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Sugarplums dancing through their heads
by Andrea Tyrell
Dec 12, 2013 | 2014 views | 0 0 comments | 24 24 recommendations | email to a friend | print
Brit Burns lifts Adrienne Coats as they rehearse their duo routine for the Reno Dance Company's performance of the Nutcracker, which be held at John Ascuaga's Nugget Dec. 20-23. Burns plays the Prince and Coats dances the lead role, Clara.
Brit Burns lifts Adrienne Coats as they rehearse their duo routine for the Reno Dance Company's performance of the Nutcracker, which be held at John Ascuaga's Nugget Dec. 20-23. Burns plays the Prince and Coats dances the lead role, Clara.
December is the time of year for peppermint candy canes, carols on the radio and performances of the Nutcracker. The Reno Dance Company will be performing the holiday-themed ballet Dec. 20-23 in the Celebrity Showroom at John Ascuaga's Nugget.

"The Nutcracker is a tradition for a lot people, a lot of families," said Lesa Dusich, the executive and artistic director of the Reno Dance Company. "If you see a ballet, it usually is the Nutcracker."

The Nugget's Nutcracker performance is the last stop on the dance company's winter tour. This season's Nutcracker performances began touring around northern Nevada Nov. 22. With each tour stop, Dusich auditioned local children for some of the minor dancing roles and taught them the dance routines over the course of a week before holding the performance. This year marks the company's 12th year performing Pyotr Tchaikovsky's masterpiece and its fifth year at the Nugget.

Dusich first introduced her dance students to the Nutcracker as an introduction to ballet.

"I had some kids who didn't have a good attitude about ballet," she said. "I thought they would appreciate it if they danced in the Nutcracker. And that idea worked."

There are approximately 140 dancers in the show, with 20 company members dancing in the lead roles. Dusich prides herself that her company members have a local background and received most of their training while studying at the Reno Dance Company.

"Our Nutcracker is faster-paced than most," Dusich said. "Some Nutcrackers' don't connect all the pieces of the performance. Ours has that clear connection. I had a woman tell me that she has watched the Nutcracker for 10 years and after watching our show, she finally understands it for the first time."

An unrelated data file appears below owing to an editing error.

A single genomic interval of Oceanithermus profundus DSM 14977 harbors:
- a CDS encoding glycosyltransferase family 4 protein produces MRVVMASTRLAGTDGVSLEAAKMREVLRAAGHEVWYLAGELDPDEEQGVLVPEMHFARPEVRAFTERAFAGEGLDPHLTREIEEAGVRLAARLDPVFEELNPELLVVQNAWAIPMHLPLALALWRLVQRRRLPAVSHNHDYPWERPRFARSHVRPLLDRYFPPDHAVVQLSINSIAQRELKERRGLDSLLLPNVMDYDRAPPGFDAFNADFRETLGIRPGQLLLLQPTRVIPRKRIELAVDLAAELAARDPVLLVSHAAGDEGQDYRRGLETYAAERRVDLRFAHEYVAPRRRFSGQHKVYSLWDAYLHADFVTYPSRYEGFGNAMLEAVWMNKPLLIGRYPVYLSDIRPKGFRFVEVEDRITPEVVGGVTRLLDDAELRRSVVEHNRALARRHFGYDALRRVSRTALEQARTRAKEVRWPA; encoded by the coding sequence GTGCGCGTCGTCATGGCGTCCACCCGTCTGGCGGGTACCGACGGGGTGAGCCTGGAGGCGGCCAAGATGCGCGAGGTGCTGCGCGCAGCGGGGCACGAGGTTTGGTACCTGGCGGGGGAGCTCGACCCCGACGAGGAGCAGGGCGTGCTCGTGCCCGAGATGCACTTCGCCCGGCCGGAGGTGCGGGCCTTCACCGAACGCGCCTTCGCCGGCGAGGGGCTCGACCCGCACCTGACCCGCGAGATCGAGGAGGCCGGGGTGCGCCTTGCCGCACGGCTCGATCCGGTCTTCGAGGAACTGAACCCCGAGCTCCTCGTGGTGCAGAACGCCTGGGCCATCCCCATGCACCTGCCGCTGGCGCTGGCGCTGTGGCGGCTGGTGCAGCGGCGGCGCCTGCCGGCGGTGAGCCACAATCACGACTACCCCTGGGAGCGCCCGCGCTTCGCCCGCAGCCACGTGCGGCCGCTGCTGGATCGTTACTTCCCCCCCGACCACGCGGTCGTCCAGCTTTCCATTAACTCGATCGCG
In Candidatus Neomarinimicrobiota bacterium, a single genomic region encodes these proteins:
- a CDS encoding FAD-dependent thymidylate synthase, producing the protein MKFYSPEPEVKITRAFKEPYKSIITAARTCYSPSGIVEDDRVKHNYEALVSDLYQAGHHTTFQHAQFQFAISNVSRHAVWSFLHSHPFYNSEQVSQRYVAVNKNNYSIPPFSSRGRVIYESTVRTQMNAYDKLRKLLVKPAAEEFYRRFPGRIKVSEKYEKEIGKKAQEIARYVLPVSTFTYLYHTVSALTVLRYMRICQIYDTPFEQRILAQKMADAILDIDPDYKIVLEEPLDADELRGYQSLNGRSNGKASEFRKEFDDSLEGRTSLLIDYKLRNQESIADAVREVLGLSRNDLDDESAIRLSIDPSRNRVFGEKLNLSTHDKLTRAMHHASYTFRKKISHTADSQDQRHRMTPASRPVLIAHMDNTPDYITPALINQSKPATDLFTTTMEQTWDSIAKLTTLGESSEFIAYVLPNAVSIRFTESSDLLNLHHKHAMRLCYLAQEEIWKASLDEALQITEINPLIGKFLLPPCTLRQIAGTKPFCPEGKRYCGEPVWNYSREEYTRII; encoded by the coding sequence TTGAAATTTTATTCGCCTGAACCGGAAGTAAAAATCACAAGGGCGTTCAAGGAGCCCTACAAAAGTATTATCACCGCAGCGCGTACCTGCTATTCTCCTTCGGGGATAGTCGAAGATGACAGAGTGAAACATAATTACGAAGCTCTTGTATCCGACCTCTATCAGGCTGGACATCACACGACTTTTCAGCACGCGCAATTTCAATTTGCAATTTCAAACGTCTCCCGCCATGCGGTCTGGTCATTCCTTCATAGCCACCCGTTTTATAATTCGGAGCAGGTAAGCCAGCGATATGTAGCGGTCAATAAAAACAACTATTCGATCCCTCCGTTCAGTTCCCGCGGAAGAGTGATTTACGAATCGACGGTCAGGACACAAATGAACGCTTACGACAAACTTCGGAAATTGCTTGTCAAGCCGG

Dusich also makes changes to the show each year, adding variety and different twists to the classic tale.

"Last year, I added the Snow King to accompany the Snow Queen," said Dusich, "I'm always doing something new, something different. Some companies do the same thing every year. It gets boring. I believe that if you do the performance well, it will bring people back. So, that's why I like to make changes."

With their move to their new Sparks location, the Reno Dance Company had more kids from Sparks audition for roles in the Christmas ballet.

Adrienne Coats, a sophomore at Spanish Springs High School, dances as Clara, the lead role in the ballet. This performance marks her sixth year dancing in the Nutcracker.

"I started dancing when I was eight," said Coats, who began taking ballet lessons after her mother found a flyer about auditioning for the Nutcracker. She has played multiple roles in the performance, from a candy cane to a snow flake. This year is her first time playing the lead.

"I practice every day and am trying to show emotion on stage like a real actor. I just want to make sure that I have pretty feet and straight legs."

Brit Burns plays Clara's prince. He has been dancing with the Reno Dance Company for the last eight years when Dusich's eldest daughter convinced him to join the troupe.

"They needed guys for shows," Burns laughed. "I was dragged here and been stuck here ever since."

Dusich is especially excited about all the masculine talent her show has.

"I've danced in other shows around town and seen what is out there," said Dusich. "Our ballet is edgy. There are as many men as women in our production with lots of lifting. We have a great male presence which is unusual."

Dusich rents backdrops for the Nutcracker tour. Her touring budget alone was an estimated $75,000. Many of the costumes, including most of the dancer's tutus, were handmade.

"I have some moms that do some sewing," said Dusich. "Sometimes, we reuse a costume but since we're always changing, we're changing costumes this year. I spent about $10,000 on costumes this year, which can be tough on a non-profit sometimes. But the Nutcracker is our biggest show of the year and is worth all of that time and effort."

The dancers involved are excited to put on the Nutcracker for both ballet fans and those who have never seen the spectacle before.

"The show is magical and special," said Coats. "Everyone should see it."

For more information about Reno Dance Company and the Nutcracker performances, visit and
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